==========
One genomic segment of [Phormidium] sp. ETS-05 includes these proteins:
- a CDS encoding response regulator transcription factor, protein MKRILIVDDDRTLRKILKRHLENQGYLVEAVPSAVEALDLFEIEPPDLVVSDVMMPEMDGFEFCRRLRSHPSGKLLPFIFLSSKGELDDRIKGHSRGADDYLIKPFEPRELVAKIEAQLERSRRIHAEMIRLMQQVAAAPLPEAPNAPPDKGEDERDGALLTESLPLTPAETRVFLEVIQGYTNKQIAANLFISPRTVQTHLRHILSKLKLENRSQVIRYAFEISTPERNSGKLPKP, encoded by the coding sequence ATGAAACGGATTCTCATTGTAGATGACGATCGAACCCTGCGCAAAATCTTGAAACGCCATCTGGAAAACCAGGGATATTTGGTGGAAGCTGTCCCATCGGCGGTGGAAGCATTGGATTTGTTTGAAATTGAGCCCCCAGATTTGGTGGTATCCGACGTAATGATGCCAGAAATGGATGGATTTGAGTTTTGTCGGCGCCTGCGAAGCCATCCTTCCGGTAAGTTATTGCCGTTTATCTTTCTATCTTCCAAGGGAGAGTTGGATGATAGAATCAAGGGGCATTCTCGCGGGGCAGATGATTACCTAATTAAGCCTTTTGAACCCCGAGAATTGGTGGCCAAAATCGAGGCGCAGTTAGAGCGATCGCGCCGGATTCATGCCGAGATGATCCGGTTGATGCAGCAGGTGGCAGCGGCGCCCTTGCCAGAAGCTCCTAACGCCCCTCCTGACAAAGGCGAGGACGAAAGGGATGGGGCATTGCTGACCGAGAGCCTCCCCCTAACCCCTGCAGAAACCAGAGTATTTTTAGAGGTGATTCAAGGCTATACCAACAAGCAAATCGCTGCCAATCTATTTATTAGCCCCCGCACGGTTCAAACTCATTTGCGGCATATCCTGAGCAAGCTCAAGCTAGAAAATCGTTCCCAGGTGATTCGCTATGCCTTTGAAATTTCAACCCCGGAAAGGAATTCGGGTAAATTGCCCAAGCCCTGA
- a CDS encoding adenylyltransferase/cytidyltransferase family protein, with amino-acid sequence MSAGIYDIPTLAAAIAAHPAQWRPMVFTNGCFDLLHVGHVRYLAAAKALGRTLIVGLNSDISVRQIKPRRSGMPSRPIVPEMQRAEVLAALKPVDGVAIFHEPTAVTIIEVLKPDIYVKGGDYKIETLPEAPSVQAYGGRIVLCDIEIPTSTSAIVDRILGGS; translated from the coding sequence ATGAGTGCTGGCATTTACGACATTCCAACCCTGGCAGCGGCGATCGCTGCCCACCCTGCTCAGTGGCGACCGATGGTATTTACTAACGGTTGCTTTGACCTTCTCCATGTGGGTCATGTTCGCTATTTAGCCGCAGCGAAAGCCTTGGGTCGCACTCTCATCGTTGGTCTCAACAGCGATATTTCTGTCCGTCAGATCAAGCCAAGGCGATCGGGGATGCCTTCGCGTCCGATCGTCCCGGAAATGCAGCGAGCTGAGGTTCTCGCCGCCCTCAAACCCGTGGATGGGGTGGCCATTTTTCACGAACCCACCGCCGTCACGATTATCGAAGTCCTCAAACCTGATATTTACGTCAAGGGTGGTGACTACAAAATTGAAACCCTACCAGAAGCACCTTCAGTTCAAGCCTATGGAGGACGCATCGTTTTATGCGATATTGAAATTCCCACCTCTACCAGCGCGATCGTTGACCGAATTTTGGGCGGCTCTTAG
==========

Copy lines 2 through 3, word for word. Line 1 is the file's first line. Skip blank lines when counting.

- a CDS encoding response regulator transcription factor, protein MKRILIVDDDRTLRKILKRHLENQGYLVEAVPSAVEALDLFEIEPPDLVVSDVMMPEMDGFEFCRRLRSHPSGKLLPFIFLSSKGELDDRIKGHSRGADDYLIKPFEPRELVAKIEAQLERSRRIHAEMIRLMQQVAAAPLPEAPNAPPDKGEDERDGALLTESLPLTPAETRVFLEVIQGYTNKQIAANLFISPRTVQTHLRHILSKLKLENRSQVIRYAFEISTPERNSGKLPKP, encoded by the coding sequence ATGAAACGGATTCTCATTGTAGATGACGATCGAACCCTGCGCAAAATCTTGAAACGCCATCTGGAAAACCAGGGATATTTGGTGGAAGCTGTCCCATCGGCGGTGGAAGCATTGGATTTGTTTGAAATTGAGCCCCCAGATTTGGTGGTATCCGACGTAATGATGCCAGAAATGGATGGATTTGAGTTTTGTCGGCGCCTGCGAAGCCATCCTTCCGGTAAGTTATTGCCGTTTATCTTTCTATCTTCCAAGGGAGAGTTGGATGATAGAATCAAGGGGCATTCTCGCGGGGCAGATGATTACCTAATTAAGCCTTTTGAACCCCGAGAATTGGTGGCCAAAATCGAGGCGCAGTTAGAGCGATCGCGCCGGATTCATGCCGAGATGATCCGGTTGATGCAGCAGGTGGCAGCGGCGCCCTTGCCAGAAGCTCCTAACGCCCCTCCTGACAAAGGCGAGGACGAAAGGGATGGGGCATTGCTGACCGAGAGCCTCCCCCTAACCCCTGCAGAAACCAGAGTATTTTTAGAGGTGATTCAAGGCTATACCAACAAGCAAATCGCTGCCAATCTATTTATTAGCCCCCGCACGGTTCAAACTCATTTGCGGCATATCCTGAGCAAGCTCAAGCTAGAAAATCGTTCCCAGGTGATTCGCTATGCCTTTGAAATTTCAACCCCGGAAAGGAATTCGGGTAAATTGCCCAAGCCCTGA
- a CDS encoding adenylyltransferase/cytidyltransferase family protein, with amino-acid sequence MSAGIYDIPTLAAAIAAHPAQWRPMVFTNGCFDLLHVGHVRYLAAAKALGRTLIVGLNSDISVRQIKPRRSGMPSRPIVPEMQRAEVLAALKPVDGVAIFHEPTAVTIIEVLKPDIYVKGGDYKIETLPEAPSVQAYGGRIVLCDIEIPTSTSAIVDRILGGS; translated from the coding sequence ATGAGTGCTGGCATTTACGACATTCCAACCCTGGCAGCGGCGATCGCTGCCCACCCTGCTCAGTGGCGACCGATGGTATTTACTAACGGTTGCTTTGACCTTCTCCATGTGGGTCATGTTCGCTATTTAGCCGCAGCGAAAGCCTTGGGTCGCACTCTCATCGTTGGTCTCAACAGCGATATTTCTGTCCGTCAGATCAAGCCAAGGCGATCGGGGATGCCTTCGCGTCCGATCGTCCCGGAAATGCAGCGAGCTGAGGTTCTCGCCGCCCTCAAACCCGTGGATGGGGTGGCCATTTTTCACGAACCCACCGCCGTCACGATTATCGAAGTCCTCAAACCTGATATTTACGTCAAGGGTGGTGACTACAAAATTGAAACCCTACCAGAAGCACCTTCAGTTCAAGCCTATGGAGGACGCATCGTTTTATGCGATATTGAAATTCCCACCTCTACCAGCGCGATCGTTGACCGAATTTTGGGCGGCTCTTAG